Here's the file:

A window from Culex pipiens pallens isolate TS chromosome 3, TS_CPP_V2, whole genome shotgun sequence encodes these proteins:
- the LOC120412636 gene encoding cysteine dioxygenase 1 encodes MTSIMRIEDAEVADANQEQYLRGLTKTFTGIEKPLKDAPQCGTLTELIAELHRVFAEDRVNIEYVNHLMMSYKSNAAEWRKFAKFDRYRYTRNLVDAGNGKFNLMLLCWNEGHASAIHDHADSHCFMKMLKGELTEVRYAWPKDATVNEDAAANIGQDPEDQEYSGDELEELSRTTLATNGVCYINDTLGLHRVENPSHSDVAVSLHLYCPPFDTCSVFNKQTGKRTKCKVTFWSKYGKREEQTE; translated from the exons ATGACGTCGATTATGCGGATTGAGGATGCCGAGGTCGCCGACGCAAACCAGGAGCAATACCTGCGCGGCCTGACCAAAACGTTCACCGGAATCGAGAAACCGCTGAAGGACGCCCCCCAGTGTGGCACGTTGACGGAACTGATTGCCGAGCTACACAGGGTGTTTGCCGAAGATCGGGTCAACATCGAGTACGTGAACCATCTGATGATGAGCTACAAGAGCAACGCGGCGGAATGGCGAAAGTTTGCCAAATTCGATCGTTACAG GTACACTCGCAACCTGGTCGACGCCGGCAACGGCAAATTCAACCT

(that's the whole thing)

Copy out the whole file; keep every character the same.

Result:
A window from Culex pipiens pallens isolate TS chromosome 3, TS_CPP_V2, whole genome shotgun sequence encodes these proteins:
- the LOC120412636 gene encoding cysteine dioxygenase 1 encodes MTSIMRIEDAEVADANQEQYLRGLTKTFTGIEKPLKDAPQCGTLTELIAELHRVFAEDRVNIEYVNHLMMSYKSNAAEWRKFAKFDRYRYTRNLVDAGNGKFNLMLLCWNEGHASAIHDHADSHCFMKMLKGELTEVRYAWPKDATVNEDAAANIGQDPEDQEYSGDELEELSRTTLATNGVCYINDTLGLHRVENPSHSDVAVSLHLYCPPFDTCSVFNKQTGKRTKCKVTFWSKYGKREEQTE; translated from the exons ATGACGTCGATTATGCGGATTGAGGATGCCGAGGTCGCCGACGCAAACCAGGAGCAATACCTGCGCGGCCTGACCAAAACGTTCACCGGAATCGAGAAACCGCTGAAGGACGCCCCCCAGTGTGGCACGTTGACGGAACTGATTGCCGAGCTACACAGGGTGTTTGCCGAAGATCGGGTCAACATCGAGTACGTGAACCATCTGATGATGAGCTACAAGAGCAACGCGGCGGAATGGCGAAAGTTTGCCAAATTCGATCGTTACAG GTACACTCGCAACCTGGTCGACGCCGGCAACGGCAAATTCAACCT